She concluded that Ms Orton “was not under any mental health impairment that would impede her ability to know what she was doing, to be able to distinguish between right and wrong and to understand the obligations that she is under in her duties as a solicitor”.
Ms Orton admitted that she misled Mr Gofton and the ET, and tried to conceal the notification.
However, the SDT decided that she did not breach principle 2 (showing integrity) or principle 6 (maintaining trust) in relation to the latter.
Despite their differences, the medical reports also contained areas of “substantial agreement” consistent with Ms Orton’s evidence, such as that her actions were borne out of panic and impulse, it said.
The tribunal “could not be sure that she could be said to have known what she was doing” when she disposed of the notification.
“An event which would no doubt be upsetting and stressful for any diligent solicitor was described by Dr Singh as causing the respondent to be ‘overwhelmed with anxiety’ which was said to be ‘significant in individuals with Asperger’s’.
“The tribunal was mindful that panic was something which could affect anyone and which may not, without more, provide a satisfactory explanation for conduct, and also that in her self-report (which predated her diagnosis) the respondent had stated that the only thing she was thinking about was her supervisor’s reaction.”
For the same reasons, the SDT concluded that she had not been dishonest in relation to the notification but had been in relation to what she told Mr Gofton and in the email to the ET.
It noted that she had reacted “appropriately” by speaking to her supervisor but then did not mention the notification.
“Given her ability to do this, the tribunal did not consider it credible that the respondent was so overwhelmed with panic and anxiety the she did not know what she was doing or did not realise she was failing to pass on a key piece of information.”
Deciding sanction, the SDT described Ms Orton’s reaction as “entirely spontaneous and irrational in that it was doomed to fail”, and that her Asperger’s and heightened anxiety “impaired her ability to some extent to react to her mistake in the way an individual without such a disability would be likely to do”.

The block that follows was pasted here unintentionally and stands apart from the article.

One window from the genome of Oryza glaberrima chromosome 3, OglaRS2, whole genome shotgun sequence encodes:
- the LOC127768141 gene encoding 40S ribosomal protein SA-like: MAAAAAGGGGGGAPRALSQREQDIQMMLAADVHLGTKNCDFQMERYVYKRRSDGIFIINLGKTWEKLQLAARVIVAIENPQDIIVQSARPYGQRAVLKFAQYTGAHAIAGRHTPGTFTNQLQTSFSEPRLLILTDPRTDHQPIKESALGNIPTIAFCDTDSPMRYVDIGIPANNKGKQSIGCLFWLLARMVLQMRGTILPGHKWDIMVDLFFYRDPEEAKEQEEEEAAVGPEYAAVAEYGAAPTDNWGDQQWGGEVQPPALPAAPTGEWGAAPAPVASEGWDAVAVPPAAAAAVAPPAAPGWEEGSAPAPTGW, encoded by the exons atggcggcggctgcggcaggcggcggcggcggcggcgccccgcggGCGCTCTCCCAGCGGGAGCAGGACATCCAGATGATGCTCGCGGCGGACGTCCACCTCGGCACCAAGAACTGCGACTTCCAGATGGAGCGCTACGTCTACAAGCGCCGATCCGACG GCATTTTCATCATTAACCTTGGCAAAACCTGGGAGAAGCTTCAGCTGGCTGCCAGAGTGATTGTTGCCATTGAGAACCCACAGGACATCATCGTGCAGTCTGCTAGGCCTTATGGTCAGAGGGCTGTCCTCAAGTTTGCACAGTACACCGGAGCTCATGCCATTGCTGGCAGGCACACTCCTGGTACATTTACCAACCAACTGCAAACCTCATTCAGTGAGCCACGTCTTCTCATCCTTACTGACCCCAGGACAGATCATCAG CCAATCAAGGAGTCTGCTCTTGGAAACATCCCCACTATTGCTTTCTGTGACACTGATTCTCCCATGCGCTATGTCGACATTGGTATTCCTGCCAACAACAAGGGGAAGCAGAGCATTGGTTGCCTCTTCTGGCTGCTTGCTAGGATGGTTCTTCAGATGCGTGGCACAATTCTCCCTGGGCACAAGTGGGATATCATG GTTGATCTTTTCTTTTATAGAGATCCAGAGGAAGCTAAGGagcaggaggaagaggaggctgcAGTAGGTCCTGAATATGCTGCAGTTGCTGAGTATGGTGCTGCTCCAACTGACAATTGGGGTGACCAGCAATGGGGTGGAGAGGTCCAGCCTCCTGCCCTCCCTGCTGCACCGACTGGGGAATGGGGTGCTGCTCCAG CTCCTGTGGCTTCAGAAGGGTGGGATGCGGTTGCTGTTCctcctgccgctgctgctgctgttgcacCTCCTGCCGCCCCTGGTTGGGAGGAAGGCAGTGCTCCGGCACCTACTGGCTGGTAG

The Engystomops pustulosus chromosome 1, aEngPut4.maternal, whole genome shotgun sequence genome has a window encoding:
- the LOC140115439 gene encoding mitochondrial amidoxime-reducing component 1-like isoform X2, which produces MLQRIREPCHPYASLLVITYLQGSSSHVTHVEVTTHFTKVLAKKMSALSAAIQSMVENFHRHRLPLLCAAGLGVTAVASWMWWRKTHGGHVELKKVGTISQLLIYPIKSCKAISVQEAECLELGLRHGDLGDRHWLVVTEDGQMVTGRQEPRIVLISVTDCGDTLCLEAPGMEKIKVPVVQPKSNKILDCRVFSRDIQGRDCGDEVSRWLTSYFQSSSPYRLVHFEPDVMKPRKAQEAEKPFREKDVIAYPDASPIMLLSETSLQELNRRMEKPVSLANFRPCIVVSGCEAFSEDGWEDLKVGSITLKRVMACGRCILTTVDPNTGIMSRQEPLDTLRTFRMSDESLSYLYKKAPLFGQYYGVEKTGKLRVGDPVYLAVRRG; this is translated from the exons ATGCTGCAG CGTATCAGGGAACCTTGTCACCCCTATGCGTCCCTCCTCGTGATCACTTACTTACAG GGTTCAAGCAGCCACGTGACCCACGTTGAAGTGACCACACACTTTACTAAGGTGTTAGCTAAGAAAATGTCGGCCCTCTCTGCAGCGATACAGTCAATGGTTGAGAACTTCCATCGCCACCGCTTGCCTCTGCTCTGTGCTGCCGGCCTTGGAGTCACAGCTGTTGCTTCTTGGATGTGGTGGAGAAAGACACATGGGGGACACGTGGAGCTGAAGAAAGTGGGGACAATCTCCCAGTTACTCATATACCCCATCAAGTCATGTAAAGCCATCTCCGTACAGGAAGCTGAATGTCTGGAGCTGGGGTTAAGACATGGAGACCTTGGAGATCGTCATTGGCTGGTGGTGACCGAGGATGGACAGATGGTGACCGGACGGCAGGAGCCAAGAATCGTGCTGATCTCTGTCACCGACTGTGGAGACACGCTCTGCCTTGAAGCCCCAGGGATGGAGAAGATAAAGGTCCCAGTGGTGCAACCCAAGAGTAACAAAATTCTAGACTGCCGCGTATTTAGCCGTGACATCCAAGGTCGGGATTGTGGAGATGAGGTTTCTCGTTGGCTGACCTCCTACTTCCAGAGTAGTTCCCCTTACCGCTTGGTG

But more significant than the personal mitigation was the fact that the dishonest conduct consisted of “two reactive, unplanned misleading accounts which took place within 40 minutes of one another”.
The SDT concluded: “The tribunal was mindful that whilst inevitably a serious matter, the dishonest account was not sustained and could not be described as calculated. The tribunal accepted [her counsel’s] characterisation of it as ‘bizarre’ and, if assessed as an effort at concealment, ‘hopeless’. The respondent’s record was otherwise unblemished.
“The tribunal accepted that this 40 minutes was an aberration from the personal and professional standards and conduct of the respondent.”
It therefore fell within the “small residual category of cases where there were exceptional circumstances which meant that strike off from the roll was not the appropriate sanction”.
A suspension was the right sanction, and given that she had been unable to practise for over two years, the SDT set the length at six months.
It also imposed conditions that mean, if she returns to practice, Ms Orton cannot be a manager or compliance officer at a law firm, must obtain the SRA’s approval of her employment, and must give her prospective employer a copy of the tribunal’s judgment and a medical report addressing her mental health condition, any treatment received and her capacity to manage that condition.
She was also ordered to pay costs of £20,000.